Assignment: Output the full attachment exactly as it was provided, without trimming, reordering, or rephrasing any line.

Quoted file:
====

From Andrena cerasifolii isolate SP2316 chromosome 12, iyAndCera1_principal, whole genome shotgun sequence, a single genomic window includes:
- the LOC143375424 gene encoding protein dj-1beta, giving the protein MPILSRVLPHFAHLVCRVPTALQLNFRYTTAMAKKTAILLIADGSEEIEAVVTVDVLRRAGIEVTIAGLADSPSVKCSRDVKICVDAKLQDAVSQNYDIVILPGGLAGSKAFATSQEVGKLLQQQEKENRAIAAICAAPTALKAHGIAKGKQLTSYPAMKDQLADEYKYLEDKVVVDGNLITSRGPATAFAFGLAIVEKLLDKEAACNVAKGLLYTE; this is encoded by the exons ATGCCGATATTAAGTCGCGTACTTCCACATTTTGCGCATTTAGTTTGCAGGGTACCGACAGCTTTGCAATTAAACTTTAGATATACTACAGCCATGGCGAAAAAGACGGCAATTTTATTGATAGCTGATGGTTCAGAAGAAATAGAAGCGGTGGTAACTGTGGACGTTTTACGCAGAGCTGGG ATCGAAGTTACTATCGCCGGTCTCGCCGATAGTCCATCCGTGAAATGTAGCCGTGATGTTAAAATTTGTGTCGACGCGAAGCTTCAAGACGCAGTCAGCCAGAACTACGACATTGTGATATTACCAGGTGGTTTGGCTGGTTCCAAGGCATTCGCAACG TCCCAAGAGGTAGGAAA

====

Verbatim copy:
From Andrena cerasifolii isolate SP2316 chromosome 12, iyAndCera1_principal, whole genome shotgun sequence, a single genomic window includes:
- the LOC143375424 gene encoding protein dj-1beta, giving the protein MPILSRVLPHFAHLVCRVPTALQLNFRYTTAMAKKTAILLIADGSEEIEAVVTVDVLRRAGIEVTIAGLADSPSVKCSRDVKICVDAKLQDAVSQNYDIVILPGGLAGSKAFATSQEVGKLLQQQEKENRAIAAICAAPTALKAHGIAKGKQLTSYPAMKDQLADEYKYLEDKVVVDGNLITSRGPATAFAFGLAIVEKLLDKEAACNVAKGLLYTE; this is encoded by the exons ATGCCGATATTAAGTCGCGTACTTCCACATTTTGCGCATTTAGTTTGCAGGGTACCGACAGCTTTGCAATTAAACTTTAGATATACTACAGCCATGGCGAAAAAGACGGCAATTTTATTGATAGCTGATGGTTCAGAAGAAATAGAAGCGGTGGTAACTGTGGACGTTTTACGCAGAGCTGGG ATCGAAGTTACTATCGCCGGTCTCGCCGATAGTCCATCCGTGAAATGTAGCCGTGATGTTAAAATTTGTGTCGACGCGAAGCTTCAAGACGCAGTCAGCCAGAACTACGACATTGTGATATTACCAGGTGGTTTGGCTGGTTCCAAGGCATTCGCAACG TCCCAAGAGGTAGGAAA